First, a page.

Review of the Nespresso Lattissima Pro

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For those looking to make excellent espressos, lattes and cappuccinos at home, without the hassle of a manual machine, Nespresso’s top-of-the-line Lattissima Pro is the way to go. I’ve been a Nespresso user for years and have used various models including the original Lattissima, the Pixie and the CitiZ. I’ve been reviewing the Lattissima Pro (manufactured by DeLonghi) for the last few months, and it is by far my favorite for its combination of design, features and performance.

If you’re not already familiar with Nespresso, it’s a pod-based system that uses hermetically sealed coffee pods to brew your espresso. The advantages of the pods over grinding beans are that the coffee is always fresh, there is no measuring or grinding required, and cleanup is simply a matter of emptying the pod container when it fills up. Pods typically cost around $.70 each, and are available in a variety of roasts and both caffeinated and decaf. Nespresso’s strength has always been its espresso (though it has a coffee-focused Virtuo line), as opposed to its competitors Keurig and Tassimo whose focus has been on coffee.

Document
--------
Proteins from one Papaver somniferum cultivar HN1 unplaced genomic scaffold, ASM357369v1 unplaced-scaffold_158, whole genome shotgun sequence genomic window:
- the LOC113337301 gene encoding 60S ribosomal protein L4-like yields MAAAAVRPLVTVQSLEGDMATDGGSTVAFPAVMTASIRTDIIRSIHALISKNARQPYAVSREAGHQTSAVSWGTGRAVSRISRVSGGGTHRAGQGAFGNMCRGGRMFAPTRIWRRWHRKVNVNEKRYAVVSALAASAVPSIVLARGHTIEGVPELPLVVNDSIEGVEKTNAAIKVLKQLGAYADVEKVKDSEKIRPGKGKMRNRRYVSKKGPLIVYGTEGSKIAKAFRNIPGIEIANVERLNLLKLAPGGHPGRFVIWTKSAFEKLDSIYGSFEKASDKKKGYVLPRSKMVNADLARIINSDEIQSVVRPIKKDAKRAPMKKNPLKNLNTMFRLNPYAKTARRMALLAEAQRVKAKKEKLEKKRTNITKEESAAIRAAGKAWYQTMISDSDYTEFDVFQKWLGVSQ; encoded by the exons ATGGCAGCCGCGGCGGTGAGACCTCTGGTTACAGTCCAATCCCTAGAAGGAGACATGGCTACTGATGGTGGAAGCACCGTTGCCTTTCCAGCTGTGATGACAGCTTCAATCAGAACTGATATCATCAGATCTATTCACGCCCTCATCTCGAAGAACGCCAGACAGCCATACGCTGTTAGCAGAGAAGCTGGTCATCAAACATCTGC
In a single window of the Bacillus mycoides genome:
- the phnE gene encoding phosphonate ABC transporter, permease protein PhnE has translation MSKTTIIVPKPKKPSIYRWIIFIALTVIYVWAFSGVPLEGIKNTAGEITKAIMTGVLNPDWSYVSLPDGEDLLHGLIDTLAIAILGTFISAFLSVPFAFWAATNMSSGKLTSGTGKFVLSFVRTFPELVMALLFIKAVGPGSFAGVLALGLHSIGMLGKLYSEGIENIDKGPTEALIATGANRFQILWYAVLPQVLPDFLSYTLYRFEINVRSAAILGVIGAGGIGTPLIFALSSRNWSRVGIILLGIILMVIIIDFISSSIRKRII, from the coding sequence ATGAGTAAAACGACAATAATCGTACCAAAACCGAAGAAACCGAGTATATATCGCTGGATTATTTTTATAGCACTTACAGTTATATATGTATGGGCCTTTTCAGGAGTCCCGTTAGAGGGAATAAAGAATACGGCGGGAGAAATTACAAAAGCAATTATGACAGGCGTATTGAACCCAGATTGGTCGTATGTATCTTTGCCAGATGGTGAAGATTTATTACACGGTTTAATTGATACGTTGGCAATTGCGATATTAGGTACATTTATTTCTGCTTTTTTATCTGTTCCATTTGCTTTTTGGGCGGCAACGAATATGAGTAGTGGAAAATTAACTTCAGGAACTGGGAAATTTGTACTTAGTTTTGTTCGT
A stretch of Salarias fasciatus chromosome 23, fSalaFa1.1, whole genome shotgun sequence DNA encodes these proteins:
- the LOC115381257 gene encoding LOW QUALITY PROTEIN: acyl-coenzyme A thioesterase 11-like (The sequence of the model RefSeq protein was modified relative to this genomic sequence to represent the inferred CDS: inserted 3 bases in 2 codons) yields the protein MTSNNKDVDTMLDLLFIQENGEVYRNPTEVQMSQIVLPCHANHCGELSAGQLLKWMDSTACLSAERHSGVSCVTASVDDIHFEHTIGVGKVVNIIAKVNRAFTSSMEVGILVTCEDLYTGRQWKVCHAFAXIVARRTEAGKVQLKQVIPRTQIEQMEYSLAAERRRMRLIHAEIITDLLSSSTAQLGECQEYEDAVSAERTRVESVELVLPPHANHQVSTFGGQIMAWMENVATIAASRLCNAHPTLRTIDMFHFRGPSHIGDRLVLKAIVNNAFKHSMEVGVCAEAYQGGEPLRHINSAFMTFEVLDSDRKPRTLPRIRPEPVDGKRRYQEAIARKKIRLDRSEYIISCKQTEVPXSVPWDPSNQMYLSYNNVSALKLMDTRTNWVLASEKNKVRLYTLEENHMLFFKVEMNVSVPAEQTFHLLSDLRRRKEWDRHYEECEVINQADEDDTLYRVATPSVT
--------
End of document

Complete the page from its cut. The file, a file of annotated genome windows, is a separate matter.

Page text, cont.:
Comparison of Nespresso models

All models of original Nespresso machines (excluding the Virtuo line) use the same pods and work pretty much identically as far as making espresso. Differences are mostly design-based. However, the Lattissima models are the only ones that offer integrated milk handling for lattes and cappuccinos; the other models all rely on separate frothers. Having an integrated frother makes pouring a cappuccino as simple as pushing a button, and the milk unit goes straight back in the fridge, requiring only occasional clean out.

Within the Lattissima line, there are five models: Gran Lattissima, Lattisima One, Lattissima Plus, Lattissima Touch and Lattissima Pro. The Lattissima Pro model I’m reviewing here is the largest of the five, with highest capacity water tank (44 ounces vs 30 – 34 ounces on the other models) and one of the highest capacity milk containers (17 ounces for the Pro and Gran Lattissima versus 4.2 – 11.8 ounces), so you’ll be able to make more drinks before refilling. All but the Lattissima Plus offer a super-fast 25-second heat up time, which is a somewhat slower at 40 seconds.